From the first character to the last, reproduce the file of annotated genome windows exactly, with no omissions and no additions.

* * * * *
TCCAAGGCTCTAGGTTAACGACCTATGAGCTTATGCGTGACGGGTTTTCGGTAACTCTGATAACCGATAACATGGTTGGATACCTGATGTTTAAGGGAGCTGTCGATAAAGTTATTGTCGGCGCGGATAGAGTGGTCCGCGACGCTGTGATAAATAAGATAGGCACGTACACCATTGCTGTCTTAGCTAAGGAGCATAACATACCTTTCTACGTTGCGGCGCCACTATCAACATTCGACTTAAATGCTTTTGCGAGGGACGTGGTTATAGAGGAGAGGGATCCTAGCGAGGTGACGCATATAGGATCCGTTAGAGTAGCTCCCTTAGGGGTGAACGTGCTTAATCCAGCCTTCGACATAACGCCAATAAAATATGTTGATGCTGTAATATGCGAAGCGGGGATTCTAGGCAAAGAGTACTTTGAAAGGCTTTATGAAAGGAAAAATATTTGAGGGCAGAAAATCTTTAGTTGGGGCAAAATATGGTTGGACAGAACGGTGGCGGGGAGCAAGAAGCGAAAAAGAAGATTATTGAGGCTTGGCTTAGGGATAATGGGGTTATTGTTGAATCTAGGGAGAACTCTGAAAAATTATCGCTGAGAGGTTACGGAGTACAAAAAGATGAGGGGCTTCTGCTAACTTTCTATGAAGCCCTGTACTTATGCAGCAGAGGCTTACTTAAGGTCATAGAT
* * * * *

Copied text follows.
TCCAAGGCTCTAGGTTAACGACCTATGAGCTTATGCGTGACGGGTTTTCGGTAACTCTGATAACCGATAACATGGTTGGATACCTGATGTTTAAGGGAGCTGTCGATAAAGTTATTGTCGGCGCGGATAGAGTGGTCCGCGACGCTGTGATAAATAAGATAGGCACGTACACCATTGCTGTCTTAGCTAAGGAGCATAACATACCTTTCTACGTTGCGGCGCCACTATCAACATTCGACTTAAATGCTTTTGCGAGGGACGTGGTTATAGAGGAGAGGGATCCTAGCGAGGTGACGCATATAGGATCCGTTAGAGTAGCTCCCTTAGGGGTGAACGTGCTTAATCCAGCCTTCGACATAACGCCAATAAAATATGTTGATGCTGTAATATGCGAAGCGGGGATTCTAGGCAAAGAGTACTTTGAAAGGCTTTATGAAAGGAAAAATATTTGAGGGCAGAAAATCTTTAGTTGGGGCAAAATATGGTTGGACAGAACGGTGGCGGGGAGCAAGAAGCGAAAAAGAAGATTATTGAGGCTTGGCTTAGGGATAATGGGGTTATTGTTGAATCTAGGGAGAACTCTGAAAAATTATCGCTGAGAGGTTACGGAGTACAAAAAGATGAGGGGCTTCTGCTAACTTTCTATGAAGCCCTGTACTTATGCAGCAGAGGCTTACTTAAGGTCATAGAT